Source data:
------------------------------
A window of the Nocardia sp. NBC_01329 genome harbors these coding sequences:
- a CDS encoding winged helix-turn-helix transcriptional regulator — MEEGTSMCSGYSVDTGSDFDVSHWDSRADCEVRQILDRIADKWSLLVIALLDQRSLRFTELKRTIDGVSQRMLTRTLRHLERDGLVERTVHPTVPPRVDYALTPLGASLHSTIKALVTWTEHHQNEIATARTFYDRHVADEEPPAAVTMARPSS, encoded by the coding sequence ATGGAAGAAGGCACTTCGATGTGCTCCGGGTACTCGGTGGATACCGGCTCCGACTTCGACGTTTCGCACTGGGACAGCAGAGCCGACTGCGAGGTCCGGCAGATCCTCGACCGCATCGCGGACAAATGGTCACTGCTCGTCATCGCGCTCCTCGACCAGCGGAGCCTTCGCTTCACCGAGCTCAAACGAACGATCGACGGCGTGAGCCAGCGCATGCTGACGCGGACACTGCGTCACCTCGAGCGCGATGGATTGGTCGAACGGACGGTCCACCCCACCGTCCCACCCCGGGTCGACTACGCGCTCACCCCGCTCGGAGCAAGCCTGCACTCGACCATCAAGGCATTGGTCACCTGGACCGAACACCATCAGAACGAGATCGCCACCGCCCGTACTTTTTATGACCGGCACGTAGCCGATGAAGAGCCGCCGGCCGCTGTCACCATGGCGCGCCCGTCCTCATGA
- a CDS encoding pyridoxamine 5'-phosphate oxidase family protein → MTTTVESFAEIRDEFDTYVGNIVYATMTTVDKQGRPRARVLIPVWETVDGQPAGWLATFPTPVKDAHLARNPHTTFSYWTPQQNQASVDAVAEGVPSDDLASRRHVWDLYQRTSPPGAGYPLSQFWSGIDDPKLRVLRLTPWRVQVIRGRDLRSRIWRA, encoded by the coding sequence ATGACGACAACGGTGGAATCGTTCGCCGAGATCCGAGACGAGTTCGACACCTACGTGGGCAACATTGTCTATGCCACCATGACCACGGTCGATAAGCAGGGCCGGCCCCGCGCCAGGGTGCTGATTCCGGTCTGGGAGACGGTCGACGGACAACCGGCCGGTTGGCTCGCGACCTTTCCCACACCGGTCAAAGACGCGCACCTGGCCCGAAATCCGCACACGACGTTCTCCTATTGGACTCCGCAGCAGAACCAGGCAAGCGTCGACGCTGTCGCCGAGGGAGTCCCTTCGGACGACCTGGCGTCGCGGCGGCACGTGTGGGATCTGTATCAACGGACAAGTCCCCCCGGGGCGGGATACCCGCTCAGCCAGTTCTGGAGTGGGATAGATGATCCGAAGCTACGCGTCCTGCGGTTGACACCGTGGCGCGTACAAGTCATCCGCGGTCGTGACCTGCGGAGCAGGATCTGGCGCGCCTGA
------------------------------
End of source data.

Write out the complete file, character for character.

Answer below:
A window of the Nocardia sp. NBC_01329 genome harbors these coding sequences:
- a CDS encoding winged helix-turn-helix transcriptional regulator — MEEGTSMCSGYSVDTGSDFDVSHWDSRADCEVRQILDRIADKWSLLVIALLDQRSLRFTELKRTIDGVSQRMLTRTLRHLERDGLVERTVHPTVPPRVDYALTPLGASLHSTIKALVTWTEHHQNEIATARTFYDRHVADEEPPAAVTMARPSS, encoded by the coding sequence ATGGAAGAAGGCACTTCGATGTGCTCCGGGTACTCGGTGGATACCGGCTCCGACTTCGACGTTTCGCACTGGGACAGCAGAGCCGACTGCGAGGTCCGGCAGATCCTCGACCGCATCGCGGACAAATGGTCACTGCTCGTCATCGCGCTCCTCGACCAGCGGAGCCTTCGCTTCACCGAGCTCAAACGAACGATCGACGGCGTGAGCCAGCGCATGCTGACGCGGACACTGCGTCACCTCGAGCGCGATGGATTGGTCGAACGGACGGTCCACCCCACCGTCCCACCCCGGGTCGACTACGCGCTCACCCCGCTCGGAGCAAGCCTGCACTCGACCATCAAGGCATTGGTCACCTGGACCGAACACCATCAGAACGAGATCGCCACCGCCCGTACTTTTTATGACCGGCACGTAGCCGATGAAGAGCCGCCGGCCGCTGTCACCATGGCGCGCCCGTCCTCATGA
- a CDS encoding pyridoxamine 5'-phosphate oxidase family protein → MTTTVESFAEIRDEFDTYVGNIVYATMTTVDKQGRPRARVLIPVWETVDGQPAGWLATFPTPVKDAHLARNPHTTFSYWTPQQNQASVDAVAEGVPSDDLASRRHVWDLYQRTSPPGAGYPLSQFWSGIDDPKLRVLRLTPWRVQVIRGRDLRSRIWRA, encoded by the coding sequence ATGACGACAACGGTGGAATCGTTCGCCGAGATCCGAGACGAGTTCGACACCTACGTGGGCAACATTGTCTATGCCACCATGACCACGGTCGATAAGCAGGGCCGGCCCCGCGCCAGGGTGCTGATTCCGGTCTGGGAGACGGTCGACGGACAACCGGCCGGTTGGCTCGCGACCTTTCCCACACCGGTCAAAGACGCGCACCTGGCCCGAAATCCGCACACGACGTTCTCCTATTGGACTCCGCAGCAGAACCAGGCAAGCGTCGACGCTGTCGCCGAGGGAGTCCCTTCGGACGACCTGGCGTCGCGGCGGCACGTGTGGGATCTGTATCAACGGACAAGTCCCCCCGGGGCGGGATACCCGCTCAGCCAGTTCTGGAGTGGGATAGATGATCCGAAGCTACGCGTCCTGCGGTTGACACCGTGGCGCGTACAAGTCATCCGCGGTCGTGACCTGCGGAGCAGGATCTGGCGCGCCTGA